Opinion: Is the Honda e:Ny1 yet another electric legacy squandered?
Can you remember the standout car from the 2017 Frankfurt Motor Show? Of course not, that was ages ago. But it wasn’t the newly revealed Ferrari Portofino or the highly anticipated BMW Z4 concept, nor was it the new Porsche 911 GT3 Touring. No, all of that and more was put in the shade by… the humble, retro-looking Honda Urban EV Concept.
That car really tapped into something, y’know? The public response to it was overwhelming, as was the torrent of demands that Honda must ‘build it now’. And so Honda did. By 2019 the Urban EV had morphed into the E Prototype and later that year we got the e city car; an EV that still sits comfortably in the higher echelons of our Top 20 electric cars list.
Why? The looks more than anything: the exterior styling is both out there and charming, while the interior blends a familiar layout with that futuristic-looking, full-length digital screen. We’ll gloss over the tiny range and the not-so-tiny price.
But for a first try at a mass market electric car, Honda had set out its stall incredibly well. Design that was both distinctive but not controversial (see BMW, it can be done), tech that could impress but not overawe, an interior that felt both homely and premium. And so it should for the price.
Which brings us to the e:Ny1, revealed last week in exact tandem with the new Honda ZR-V and facelifted CR-V. Oh dear. It’s problem isn’t that it’s an SUV – they’re simply a fact of life now – but all of the promise, all of the groundwork laid by the e has, on this evidence at least, been completely abandoned.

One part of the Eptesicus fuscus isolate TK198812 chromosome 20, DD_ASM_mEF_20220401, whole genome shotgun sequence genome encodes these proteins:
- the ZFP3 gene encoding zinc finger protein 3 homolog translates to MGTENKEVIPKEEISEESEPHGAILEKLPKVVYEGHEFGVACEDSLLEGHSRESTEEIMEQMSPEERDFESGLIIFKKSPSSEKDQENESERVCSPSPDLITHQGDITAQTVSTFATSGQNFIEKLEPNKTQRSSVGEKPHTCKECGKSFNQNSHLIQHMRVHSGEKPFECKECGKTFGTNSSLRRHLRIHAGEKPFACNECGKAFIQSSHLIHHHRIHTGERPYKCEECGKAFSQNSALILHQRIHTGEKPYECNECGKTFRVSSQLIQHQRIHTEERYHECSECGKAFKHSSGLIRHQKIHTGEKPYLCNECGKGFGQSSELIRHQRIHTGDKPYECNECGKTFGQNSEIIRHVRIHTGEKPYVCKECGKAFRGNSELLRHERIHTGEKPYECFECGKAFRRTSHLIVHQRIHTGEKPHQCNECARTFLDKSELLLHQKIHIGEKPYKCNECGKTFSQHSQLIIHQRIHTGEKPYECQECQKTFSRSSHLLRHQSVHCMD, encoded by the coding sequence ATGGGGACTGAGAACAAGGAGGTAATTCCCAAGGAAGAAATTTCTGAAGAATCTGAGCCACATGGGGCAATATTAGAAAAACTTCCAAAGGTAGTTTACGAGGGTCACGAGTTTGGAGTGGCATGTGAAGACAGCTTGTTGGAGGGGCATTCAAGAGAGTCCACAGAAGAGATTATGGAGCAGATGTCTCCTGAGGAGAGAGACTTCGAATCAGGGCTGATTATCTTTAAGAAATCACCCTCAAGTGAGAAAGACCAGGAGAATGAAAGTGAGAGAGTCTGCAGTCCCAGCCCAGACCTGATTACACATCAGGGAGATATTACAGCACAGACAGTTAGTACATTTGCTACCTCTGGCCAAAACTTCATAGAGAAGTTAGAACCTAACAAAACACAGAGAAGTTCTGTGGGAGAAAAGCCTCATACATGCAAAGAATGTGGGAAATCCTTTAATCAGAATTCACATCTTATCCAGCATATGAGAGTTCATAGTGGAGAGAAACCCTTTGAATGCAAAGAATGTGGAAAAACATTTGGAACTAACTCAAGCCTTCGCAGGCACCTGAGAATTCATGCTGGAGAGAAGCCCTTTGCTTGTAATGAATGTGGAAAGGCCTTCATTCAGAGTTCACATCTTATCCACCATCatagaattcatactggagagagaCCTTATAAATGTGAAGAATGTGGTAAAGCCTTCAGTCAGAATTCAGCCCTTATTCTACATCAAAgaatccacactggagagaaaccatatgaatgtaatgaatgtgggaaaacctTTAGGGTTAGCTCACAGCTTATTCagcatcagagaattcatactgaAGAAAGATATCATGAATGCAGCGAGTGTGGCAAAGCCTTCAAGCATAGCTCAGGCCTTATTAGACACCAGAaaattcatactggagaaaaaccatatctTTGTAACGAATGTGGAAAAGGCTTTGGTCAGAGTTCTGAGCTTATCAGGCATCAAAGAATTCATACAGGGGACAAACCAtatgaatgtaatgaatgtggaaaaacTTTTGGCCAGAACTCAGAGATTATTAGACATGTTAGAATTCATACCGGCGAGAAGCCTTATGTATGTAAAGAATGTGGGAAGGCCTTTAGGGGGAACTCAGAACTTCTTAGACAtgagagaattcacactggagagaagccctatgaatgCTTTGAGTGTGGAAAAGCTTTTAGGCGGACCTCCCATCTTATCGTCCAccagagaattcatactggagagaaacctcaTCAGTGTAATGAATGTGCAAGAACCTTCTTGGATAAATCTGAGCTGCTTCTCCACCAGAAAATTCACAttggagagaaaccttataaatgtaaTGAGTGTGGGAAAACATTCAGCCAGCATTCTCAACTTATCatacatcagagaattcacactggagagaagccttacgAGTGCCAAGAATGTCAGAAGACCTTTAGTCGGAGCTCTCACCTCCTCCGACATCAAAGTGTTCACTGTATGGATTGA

Let’s start with the looks: how often has it been said that the worst crime a design can commit is be boring? Clearly the memo wasn’t applied to the e:Ny1, which is so featureless that the only noteworthy thing about it is its own lack of noteworthiness.
Then there’s the cabin. In direct contrast to the e’s bright, uplifting interior space, the dark surfaces don’t so much complement that whopping 15.1in screen but merely disappear behind it; like peering at a laptop at the far end of a cave.
Meanwhile the dashboard has been purged of buttons, save for three which operate the hazards, and front and rear windscreen demisting. Yep, even Honda wants you to jab away at a flat bit of glass to turn the temperate up. Its core customers will love that.
And the name is infuriating. It’s a pain to type and with punctuation, a capital letter and a number crammed into five characters, what you have here isn’t really a name but the beginnings of a secure password. And your accounts will still all be hacked before anyone realises e:Ny1 is meant to be pronounced ‘Anyone’.
Honda is far from the first to squander such a strong start to an EV portfolio, however.
Jaguar springs to mind: the I-Pace was European and World Car of the Year in 2019, and four years later it’s cashed in on that credibility with… nothing.
Worse than nothing, actually. It reportedly burned through hundreds of millions of pounds on the development of the (now cancelled) electric XJ, and only recently decided what its plan to go electric-only would actually involve. Not everyone’s convinced.
BMW? The i3 was one of the first electric cars to show that EV driving could both be workable and cool, but the bespoke approach for that first attempt gave way for the afterthought that was the iX3, arriving as it did many years later with its cells crammed into an ICE platform. At least it moved on quickly with the i4 and iX.
Nissan? For several years the Leaf was the best-selling electric car in the world but the empire has gone now and its only other electric endeavour is the Ariya. Not a bad car by any means, but Nissan emerged as a market leader for EVs and then never bothered to fight for the territory. It’s got big plans for 2030, so maybe it’s playing the long game.
Honda had the chance to learn from its rivals’ mistakes and present the e:Ny1 as a bold, confident statement about its future electric cars. It certainly seems like it's blown it.
STORY Joe Holding